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Holistic Approach

What’s the holistic approach?

The holistic or systemic approach implies that all types of building related energy uses (heating, lighting, cooling, air conditioning, ventilation) and outdoor climatic and local conditions, as well as indoor climate requirements are considered. The overall energy performance of a building or of a cluster of buildings may be strongly influenced by the sometimes complex and dynamic interactions between these various aspects.

The holistic approach is a key instrument to set and evaluate policy targets. Clear and consistent policy targets play an important role in driving innovation in the building sector.

The set of EPB standards …

take into account

and include:

  • indoor climate
  • building fabric (walls, windows, etc.)
  • thermal properties
  • solar properties
  • thermal mass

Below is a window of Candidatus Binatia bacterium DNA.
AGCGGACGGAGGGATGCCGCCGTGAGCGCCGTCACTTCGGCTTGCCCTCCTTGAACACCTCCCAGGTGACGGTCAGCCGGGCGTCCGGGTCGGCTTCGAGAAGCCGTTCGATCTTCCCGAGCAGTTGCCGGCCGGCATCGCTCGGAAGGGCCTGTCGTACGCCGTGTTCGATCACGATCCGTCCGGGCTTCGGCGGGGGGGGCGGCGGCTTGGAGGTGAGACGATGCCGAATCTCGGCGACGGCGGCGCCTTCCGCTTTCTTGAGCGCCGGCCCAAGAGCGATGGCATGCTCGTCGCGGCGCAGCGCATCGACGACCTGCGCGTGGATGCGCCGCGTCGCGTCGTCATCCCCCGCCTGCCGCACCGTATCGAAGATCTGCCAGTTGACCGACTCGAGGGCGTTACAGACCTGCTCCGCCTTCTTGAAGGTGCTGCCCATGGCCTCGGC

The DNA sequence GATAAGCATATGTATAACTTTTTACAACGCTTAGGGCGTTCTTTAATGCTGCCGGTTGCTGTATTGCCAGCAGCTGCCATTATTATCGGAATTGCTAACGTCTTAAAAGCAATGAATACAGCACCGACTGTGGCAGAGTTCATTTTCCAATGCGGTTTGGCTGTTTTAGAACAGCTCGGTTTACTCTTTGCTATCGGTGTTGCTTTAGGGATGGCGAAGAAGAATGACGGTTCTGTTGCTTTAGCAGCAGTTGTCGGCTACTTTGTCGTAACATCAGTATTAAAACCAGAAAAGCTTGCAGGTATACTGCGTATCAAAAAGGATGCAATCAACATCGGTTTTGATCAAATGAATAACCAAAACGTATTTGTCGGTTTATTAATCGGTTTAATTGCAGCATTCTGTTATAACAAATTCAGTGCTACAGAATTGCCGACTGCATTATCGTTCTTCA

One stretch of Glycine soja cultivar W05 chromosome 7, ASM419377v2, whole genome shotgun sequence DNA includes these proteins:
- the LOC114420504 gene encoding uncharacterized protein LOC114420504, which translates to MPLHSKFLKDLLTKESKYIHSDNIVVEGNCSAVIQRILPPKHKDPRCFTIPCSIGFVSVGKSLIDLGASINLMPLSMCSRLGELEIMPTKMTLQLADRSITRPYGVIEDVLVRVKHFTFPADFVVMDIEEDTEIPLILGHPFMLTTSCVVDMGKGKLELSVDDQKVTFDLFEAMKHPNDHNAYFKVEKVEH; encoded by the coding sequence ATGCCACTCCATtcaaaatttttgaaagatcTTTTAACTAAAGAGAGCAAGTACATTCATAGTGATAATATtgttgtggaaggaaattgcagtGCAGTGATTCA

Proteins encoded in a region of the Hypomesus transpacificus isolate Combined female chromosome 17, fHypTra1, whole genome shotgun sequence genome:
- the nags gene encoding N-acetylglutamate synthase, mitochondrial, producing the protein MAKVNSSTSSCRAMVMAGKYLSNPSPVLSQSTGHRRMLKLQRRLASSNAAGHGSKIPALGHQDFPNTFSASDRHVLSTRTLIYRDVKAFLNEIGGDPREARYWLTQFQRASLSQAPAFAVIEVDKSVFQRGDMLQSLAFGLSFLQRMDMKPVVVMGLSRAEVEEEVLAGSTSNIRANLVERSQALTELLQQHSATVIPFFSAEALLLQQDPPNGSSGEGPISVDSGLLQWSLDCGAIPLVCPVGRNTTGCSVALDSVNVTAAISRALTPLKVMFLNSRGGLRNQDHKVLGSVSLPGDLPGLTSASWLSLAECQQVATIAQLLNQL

• systems for:
  • heating
  • cooling and air conditioning
  • domestic hot water
  • ventilation
  • lighting
  • (de)humidification
  • building automation and control (BAC/BMS)
  • renewable energy sources

• needs

• use

• calculation

• measurement

• inspection

• building design

• new & existing buildings

• certification/labelling

• simple & complex buildings

 

     

Why a holistic approach?

In the past, energy performance requirements were set at component level – minimum thermal insulation levels and minimum efficiencies of products. This, however, leads to sub-optimal solutions and creates a barrier to the necessary technology transitions.

The holistic approach to assessing the overall energy performance of buildings and the built environment, provided by the set of EPB standards, is a key tool to overcome these barriers.

The set of EPB standards enable to assess the overall energy performance of a building. This means that any combination of technologies can be used to reach the intended energy performance level, at the lowest cost.

Due to this 'competition' between different technologies, the holistic approach is a key driver for technological innovation and change. Countries using the approach for several years – take, for instance, the Netherlands – have experienced large scale implementation and cost savings on a variety of new technologies.

And there is the economic benefit: Energy expenditures account for a substantial part of a building’s total operating costs.

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